fooBarBaz. These aren’t hard and fast rules, but the usual conventions. Sometimes you need to convert between the two. I’ve made a couple of shortcuts that will do that. Unlike the macro-type shortcuts I made in the previous article, these will make use of regex to to search and replace.
" turn a snake into a camel
I’ll break it down step by step.
First, each mapping starts with
mm and ends with
\m`. This sets a mark at your current position before doing anything, and then returns to that position when you’re done. Little details like that make commands like this much nicer.
Then I do
viw or “visual inside word”. This visually selects the current word the cursor is on.
Then the substitution, which has the format
s/.../.../g. Replace what’s in the first part with what’s in the second.
g means global, not just the first match. First, I put in a
\%V. This restricts the search to the current visual selection which we did in the last step. I’m looking for an underscore followed by any other character. That would be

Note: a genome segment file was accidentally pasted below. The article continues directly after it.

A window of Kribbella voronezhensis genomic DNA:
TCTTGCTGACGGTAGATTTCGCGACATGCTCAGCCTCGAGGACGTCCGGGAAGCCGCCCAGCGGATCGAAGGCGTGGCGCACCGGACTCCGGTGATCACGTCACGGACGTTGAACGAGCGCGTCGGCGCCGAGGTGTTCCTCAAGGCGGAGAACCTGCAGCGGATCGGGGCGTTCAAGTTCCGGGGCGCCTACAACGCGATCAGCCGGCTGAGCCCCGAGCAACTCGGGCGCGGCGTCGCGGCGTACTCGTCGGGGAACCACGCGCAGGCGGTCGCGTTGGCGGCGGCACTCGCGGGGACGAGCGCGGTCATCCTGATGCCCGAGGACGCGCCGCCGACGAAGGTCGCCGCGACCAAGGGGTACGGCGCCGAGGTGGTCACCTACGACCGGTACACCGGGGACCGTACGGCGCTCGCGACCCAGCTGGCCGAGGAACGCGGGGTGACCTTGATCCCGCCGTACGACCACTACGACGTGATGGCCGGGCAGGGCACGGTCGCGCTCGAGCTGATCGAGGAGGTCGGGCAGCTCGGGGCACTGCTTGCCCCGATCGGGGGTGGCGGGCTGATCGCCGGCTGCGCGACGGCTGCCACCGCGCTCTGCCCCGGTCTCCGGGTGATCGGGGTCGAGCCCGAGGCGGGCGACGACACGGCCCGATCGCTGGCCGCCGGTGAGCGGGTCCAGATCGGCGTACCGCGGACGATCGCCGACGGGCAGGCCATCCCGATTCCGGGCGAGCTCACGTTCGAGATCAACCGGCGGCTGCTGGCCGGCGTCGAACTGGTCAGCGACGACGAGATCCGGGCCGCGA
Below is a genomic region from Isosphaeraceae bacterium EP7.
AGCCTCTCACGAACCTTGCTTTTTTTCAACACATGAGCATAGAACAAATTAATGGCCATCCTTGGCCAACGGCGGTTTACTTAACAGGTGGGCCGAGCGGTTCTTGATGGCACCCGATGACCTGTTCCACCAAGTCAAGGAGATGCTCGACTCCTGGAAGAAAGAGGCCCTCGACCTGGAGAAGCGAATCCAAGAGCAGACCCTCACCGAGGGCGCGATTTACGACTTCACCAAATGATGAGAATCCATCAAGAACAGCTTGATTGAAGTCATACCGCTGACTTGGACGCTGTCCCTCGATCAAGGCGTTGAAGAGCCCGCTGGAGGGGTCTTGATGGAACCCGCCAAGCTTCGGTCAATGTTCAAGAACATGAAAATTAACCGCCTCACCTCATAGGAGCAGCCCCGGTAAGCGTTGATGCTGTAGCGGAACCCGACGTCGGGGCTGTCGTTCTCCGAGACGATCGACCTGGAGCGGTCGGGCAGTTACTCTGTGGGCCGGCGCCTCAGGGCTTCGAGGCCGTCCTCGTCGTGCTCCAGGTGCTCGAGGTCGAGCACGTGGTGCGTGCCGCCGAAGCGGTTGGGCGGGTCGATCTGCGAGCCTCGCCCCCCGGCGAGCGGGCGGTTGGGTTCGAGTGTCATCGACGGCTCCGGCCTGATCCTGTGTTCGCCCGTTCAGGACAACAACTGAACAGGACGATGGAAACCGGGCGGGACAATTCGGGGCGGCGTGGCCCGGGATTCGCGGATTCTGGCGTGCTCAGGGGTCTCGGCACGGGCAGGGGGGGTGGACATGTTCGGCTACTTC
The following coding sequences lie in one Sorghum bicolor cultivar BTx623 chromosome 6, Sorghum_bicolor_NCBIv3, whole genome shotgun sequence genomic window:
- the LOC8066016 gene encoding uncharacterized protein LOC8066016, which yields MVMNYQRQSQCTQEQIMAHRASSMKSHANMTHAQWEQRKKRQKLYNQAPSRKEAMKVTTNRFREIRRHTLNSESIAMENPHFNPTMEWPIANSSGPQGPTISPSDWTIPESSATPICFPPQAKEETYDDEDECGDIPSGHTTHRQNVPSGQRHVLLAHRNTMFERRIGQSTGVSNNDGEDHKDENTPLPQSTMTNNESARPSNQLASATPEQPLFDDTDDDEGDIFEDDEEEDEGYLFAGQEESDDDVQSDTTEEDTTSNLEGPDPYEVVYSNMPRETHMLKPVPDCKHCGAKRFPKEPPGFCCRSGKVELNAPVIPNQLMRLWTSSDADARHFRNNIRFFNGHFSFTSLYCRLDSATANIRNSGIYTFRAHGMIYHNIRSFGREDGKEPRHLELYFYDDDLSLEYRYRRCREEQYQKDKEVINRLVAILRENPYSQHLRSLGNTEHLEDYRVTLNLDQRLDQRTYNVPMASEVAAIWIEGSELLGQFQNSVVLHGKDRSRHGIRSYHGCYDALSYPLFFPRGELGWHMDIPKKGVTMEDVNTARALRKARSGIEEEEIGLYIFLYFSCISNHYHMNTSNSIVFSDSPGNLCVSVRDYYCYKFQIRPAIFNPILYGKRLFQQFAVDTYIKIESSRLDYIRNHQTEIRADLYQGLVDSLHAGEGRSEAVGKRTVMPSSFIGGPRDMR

_. But I want to capture that second character so I can uppercase it. So we’d say
_(.). But I need to escape those parens, so it’s
_\(.\). OK, that’s our search. I want to replace it with that captured second charcter, which would be
\1. But I want to uppercase that character. So it’s
\U\1. Finally, a carriage return to execute the substitution.
If you have your Vim configured to show highlighted searches, this search will leave anything else that matches that search highlighted. In that file or any other open file. So I say
:nohlsearch<CR> to cancel that.
That turns a snake-cased word into a camel-cased one. The reverse is pretty similar.
We want to search for any upper case character -
\u in the currently visually selected word, and capture it.
And we want to replace that upper case character with an underscore, plus that same character, lower-cased.
All the rest is the same. I’ve mapped these to
<Leader>-, but do whatever works for you.